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05/16/95

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Shake test of low-cost adobe reinforcement system takes place at Blume Earthquake Center

STANFORD -- "Five...four...three...two...one..."

At the count of zero, the scale model adobe building begins shaking violently. After a few seconds, one of the building's walls falls with a loud crash. As it goes, it pushes over the wooden latticework that serves as a roof, which in turn sends the gable at the other end of the building plummeting to the ground.

The model, one-fifth the size of a typical one-story adobe building, failed disastrously when subjected to scale forces equivalent to a magnitude 6.5 earthquake. That response is typical of actual unreinforced adobe structures, and is the reason why adobe has a reputation for being an extremely hazardous building material in earthquake zones.

The unreinforced model, which was tested to the point of destruction Wednesday, May 10, at the Blume Earthquake Engineering Center, was a control against which to compare a series of tests performed on an identical but reinforced structure that did not collapse, despite experiencing accelerations comparable to those of a magnitude 8 great earthquake.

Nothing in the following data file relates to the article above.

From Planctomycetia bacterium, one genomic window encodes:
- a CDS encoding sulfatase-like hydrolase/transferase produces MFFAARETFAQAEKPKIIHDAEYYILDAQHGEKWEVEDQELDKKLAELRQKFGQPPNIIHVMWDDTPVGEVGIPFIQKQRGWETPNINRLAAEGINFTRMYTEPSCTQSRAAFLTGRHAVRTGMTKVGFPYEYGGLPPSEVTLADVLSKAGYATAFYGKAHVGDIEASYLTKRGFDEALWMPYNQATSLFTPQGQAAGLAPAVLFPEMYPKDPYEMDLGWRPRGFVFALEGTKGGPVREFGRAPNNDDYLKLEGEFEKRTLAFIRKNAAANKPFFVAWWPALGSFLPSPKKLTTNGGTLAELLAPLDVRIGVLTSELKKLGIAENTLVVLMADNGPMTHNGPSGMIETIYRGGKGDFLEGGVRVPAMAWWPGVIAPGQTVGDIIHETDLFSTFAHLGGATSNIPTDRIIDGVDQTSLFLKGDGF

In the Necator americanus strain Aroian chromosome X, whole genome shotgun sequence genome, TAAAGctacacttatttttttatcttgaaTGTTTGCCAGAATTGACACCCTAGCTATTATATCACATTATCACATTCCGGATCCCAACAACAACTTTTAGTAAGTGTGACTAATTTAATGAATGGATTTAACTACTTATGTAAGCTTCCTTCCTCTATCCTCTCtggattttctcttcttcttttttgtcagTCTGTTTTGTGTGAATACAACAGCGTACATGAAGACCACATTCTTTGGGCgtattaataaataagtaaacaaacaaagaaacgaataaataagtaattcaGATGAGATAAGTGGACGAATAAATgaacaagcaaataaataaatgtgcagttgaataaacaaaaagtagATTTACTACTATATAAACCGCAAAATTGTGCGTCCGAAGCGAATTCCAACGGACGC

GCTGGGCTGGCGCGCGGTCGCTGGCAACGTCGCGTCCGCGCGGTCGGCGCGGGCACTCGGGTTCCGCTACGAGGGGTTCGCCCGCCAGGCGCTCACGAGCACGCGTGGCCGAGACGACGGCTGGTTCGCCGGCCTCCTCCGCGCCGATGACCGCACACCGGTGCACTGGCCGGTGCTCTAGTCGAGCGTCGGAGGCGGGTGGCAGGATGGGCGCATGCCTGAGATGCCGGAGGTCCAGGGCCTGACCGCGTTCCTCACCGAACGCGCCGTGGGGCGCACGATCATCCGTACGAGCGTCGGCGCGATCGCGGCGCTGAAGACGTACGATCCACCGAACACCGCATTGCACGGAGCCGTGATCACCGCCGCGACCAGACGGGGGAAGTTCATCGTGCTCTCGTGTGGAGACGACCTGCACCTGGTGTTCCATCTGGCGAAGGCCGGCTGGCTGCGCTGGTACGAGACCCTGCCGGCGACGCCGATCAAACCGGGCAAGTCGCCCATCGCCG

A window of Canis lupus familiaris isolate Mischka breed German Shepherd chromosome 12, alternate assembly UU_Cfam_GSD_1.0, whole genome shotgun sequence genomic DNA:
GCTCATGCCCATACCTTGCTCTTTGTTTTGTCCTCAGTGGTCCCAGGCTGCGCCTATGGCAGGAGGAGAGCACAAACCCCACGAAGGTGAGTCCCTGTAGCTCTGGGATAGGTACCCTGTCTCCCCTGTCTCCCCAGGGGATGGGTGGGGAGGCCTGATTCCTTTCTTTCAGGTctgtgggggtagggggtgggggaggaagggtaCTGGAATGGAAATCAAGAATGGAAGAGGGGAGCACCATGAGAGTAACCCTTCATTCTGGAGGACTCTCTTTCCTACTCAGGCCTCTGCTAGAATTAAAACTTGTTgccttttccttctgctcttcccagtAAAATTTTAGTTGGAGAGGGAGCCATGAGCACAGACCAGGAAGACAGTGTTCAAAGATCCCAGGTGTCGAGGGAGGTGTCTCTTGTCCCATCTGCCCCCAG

These tests strongly suggest that relatively inexpensive and unobtrusive reinforcement methods can greatly reduce the likelihood that adobe structures will collapse even in very strong quakes, said E. LeRoy Tolles, who earned his doctorate from Stanford in civil engineering and is a principal in the company Earthen Building Technologies, which conducted the tests.

If half-scale model tests that will be conducted in Macedonia next fall confirm the results of the Stanford experiments, as Tolles and his colleagues expect, the project could lead to extensive seismic retrofitting of historic adobe structures like the California missions.